How To Tell Your Partner You Don't Enjoy Dirty Talk, Because It's Not For Everybody
Undoubtedly, one of the most thrilling aspects of any relationship is getting to know your partner — what makes them LOL, which guilty pleasure shows they watch religiously, how they like their eggs, and of course, what they like in the bedroom. But when it comes to talking about your turn-offs, things get a tad more complicated. Which begs the question: how do you tell your partner you don't enjoy dirty talk?
Every individual is unique, meaning what made an ex go wild with desire may totally fall flat with your new boo. Figuring out what moves each other is into between the sheets is certainly more complex than getting to know what music each other is into, however, because many people tend to feel a tad more vulnerable talking about sex. And that can make it tricky to tell your partner that something they’re doing (or saying) isn’t working. If dirty talk isn't doing it for you, you might be struggling to figure out how to let your SO know. Fortunately, Dr. Dawn Michael, a relationship expert and certified clinical sexologist, says it doesn’t have to be an awkward convo.
The thing is, talking about what you don’t like in the bedroom is just as important as talking about what you do like. Unfortunately, it’s particularly challenging for some people to have these kinds of conversations.
“When it comes to sex, people can be embarrassed to talk about what their likes and dislikes are,” explains Dr. Michael.
Dr. Michael notes that if your partner is particularly sensitive to criticism, that can make these discussions even more difficult.
“You don't want to hurt their feelings, but by the same token if you are not comfortable with something, you need to talk about it,” she adds.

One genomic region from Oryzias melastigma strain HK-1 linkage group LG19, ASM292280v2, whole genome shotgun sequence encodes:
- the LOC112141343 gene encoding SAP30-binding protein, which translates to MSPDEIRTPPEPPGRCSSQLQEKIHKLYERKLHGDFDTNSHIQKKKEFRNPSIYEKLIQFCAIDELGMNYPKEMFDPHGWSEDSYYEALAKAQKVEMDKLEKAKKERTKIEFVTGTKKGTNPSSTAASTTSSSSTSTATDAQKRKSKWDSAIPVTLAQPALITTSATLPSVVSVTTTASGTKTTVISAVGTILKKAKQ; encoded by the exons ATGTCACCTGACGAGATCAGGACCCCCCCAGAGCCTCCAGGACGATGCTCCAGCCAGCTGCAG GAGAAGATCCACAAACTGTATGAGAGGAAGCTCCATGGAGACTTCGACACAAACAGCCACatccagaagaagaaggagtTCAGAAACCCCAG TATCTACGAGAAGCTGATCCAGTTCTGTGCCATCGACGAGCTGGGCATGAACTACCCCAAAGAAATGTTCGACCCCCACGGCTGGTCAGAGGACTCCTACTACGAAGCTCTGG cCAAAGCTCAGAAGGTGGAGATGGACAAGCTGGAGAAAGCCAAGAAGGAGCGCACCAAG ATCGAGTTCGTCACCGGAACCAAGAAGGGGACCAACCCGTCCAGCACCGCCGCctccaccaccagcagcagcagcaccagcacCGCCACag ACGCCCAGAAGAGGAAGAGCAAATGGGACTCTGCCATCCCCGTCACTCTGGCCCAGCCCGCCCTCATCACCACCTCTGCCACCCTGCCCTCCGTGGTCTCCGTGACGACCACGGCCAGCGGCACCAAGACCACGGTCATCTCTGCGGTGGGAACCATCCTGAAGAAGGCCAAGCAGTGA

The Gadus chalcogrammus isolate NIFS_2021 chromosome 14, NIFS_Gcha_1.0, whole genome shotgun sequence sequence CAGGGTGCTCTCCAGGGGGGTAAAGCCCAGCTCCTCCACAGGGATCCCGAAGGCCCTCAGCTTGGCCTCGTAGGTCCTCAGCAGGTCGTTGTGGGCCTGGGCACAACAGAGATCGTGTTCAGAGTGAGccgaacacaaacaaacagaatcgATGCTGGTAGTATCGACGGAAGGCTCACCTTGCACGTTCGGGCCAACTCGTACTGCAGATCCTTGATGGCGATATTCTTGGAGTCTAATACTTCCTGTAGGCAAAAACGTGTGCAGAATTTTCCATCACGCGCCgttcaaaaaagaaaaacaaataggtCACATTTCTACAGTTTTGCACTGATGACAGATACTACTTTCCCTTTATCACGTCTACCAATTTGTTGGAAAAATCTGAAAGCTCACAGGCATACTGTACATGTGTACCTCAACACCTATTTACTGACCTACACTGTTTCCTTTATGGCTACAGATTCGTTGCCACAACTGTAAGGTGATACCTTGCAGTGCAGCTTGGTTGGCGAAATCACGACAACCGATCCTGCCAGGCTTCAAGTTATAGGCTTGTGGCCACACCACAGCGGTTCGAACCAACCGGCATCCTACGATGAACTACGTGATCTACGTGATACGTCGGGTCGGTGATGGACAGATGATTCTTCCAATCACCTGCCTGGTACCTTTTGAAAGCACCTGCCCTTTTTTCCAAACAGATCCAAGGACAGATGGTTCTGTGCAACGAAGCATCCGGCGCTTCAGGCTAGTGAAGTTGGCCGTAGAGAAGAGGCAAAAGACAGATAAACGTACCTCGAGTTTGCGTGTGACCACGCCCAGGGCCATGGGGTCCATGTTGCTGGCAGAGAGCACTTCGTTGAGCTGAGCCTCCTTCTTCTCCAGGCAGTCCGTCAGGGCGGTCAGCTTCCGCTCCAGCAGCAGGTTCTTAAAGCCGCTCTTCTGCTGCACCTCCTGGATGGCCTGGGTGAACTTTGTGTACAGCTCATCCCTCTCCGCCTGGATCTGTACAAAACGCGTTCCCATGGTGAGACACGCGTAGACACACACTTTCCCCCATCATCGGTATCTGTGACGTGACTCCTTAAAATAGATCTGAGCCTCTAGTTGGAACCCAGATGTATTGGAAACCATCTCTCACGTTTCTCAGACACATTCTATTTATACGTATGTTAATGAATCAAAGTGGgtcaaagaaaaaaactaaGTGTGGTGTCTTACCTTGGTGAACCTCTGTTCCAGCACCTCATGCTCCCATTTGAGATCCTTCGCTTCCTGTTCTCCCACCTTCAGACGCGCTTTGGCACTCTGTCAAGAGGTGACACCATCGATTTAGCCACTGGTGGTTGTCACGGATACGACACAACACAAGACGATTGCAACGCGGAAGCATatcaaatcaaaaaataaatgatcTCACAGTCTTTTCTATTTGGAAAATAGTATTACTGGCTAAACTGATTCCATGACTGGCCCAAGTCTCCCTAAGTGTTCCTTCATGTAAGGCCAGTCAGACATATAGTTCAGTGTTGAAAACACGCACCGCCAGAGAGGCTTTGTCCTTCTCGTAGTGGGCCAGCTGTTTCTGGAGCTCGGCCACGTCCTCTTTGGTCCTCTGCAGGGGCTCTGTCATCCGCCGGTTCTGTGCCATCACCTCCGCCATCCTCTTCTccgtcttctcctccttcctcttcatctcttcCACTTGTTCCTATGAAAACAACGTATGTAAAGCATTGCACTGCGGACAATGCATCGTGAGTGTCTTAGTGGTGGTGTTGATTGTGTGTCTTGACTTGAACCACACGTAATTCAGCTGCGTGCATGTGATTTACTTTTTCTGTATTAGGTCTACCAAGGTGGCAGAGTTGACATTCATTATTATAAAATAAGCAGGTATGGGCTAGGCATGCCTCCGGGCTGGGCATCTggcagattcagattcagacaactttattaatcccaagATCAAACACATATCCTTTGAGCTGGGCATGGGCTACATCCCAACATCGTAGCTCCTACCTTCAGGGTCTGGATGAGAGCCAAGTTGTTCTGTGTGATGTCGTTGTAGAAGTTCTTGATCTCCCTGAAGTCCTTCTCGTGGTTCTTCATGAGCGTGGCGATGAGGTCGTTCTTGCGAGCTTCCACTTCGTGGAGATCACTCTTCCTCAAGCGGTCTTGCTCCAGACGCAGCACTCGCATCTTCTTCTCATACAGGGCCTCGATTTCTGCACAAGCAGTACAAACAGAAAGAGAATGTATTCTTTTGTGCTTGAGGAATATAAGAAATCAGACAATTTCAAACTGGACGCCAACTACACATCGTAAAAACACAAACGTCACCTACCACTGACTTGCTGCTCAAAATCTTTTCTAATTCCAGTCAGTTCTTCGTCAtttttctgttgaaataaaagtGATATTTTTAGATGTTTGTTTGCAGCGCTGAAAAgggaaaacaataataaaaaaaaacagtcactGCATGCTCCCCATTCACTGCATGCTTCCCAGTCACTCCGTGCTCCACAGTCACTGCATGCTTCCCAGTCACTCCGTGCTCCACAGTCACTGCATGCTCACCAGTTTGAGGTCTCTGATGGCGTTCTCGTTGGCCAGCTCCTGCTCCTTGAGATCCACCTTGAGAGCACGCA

After bae utters something scandalous during sex, you may be tempted to tell them right in the moment that the dirty talk isn’t doing anything for you. But Dr. Michael advises against having this conversation while you’re intimate. Instead, she recommends bringing it up outside the bedroom, when you’re feeling less vulnerable and they’re less likely to perceive your comments as rejection. She also says it's best to deliberately approach the topic at a time when you know you can both really listen to each other.
“Ask to talk about it instead of just throwing it out there so that the other person is ready to hear you out,” she tells Elite Daily.
Dr. Michael stresses that it’s important to be as specific as possible. Are there certain words or phrases that make you cringe? Is it the way they’re saying it, and not what’s being said, that rubs you the wrong way? Or is it the act of dirty talk in general that you’re not a fan of? These are the specifics you should dig into. The more information you can share with your partner, the better they'll be able to meet your needs next time you're getting frisky. Lastly, and most importantly, Dr. Michael advises focusing on what you do dig, rather than what you don’t.
“Only saying what you don't like can feel negative,” Dr. Michael explains. “Criticism rarely works if there is not a solution to replace it with.”
So, after gently letting your boo know that the dirty talk isn’t getting you in the mood, provide some alternative suggestions. This will twist a potentially negative conversation into a positive one, in which you both have the opportunity to learn more about what gets each of you hot and bothered.
In any relationship, there’s a learning curve where sex is concerned. At some point, each of you may do or say something that kills the vibe for the other person, and guess what? That’s totally OK. The key is to be open and honest with each other as soon as these discrepancies crop up. After all, no loving, supportive partner would want to keep doing something that’s a turn-off for their significant other. As with any tricky relationship talk, it’s all about how you say it. As long as you can bring it up to your partner outside the bedroom, be as specific as possible, and provide some positive, practical solutions, you’ll likely be able to take a potentially awkward conversation and turn it into something productive. If that’s not the epitome of intimacy, I don’t know what is.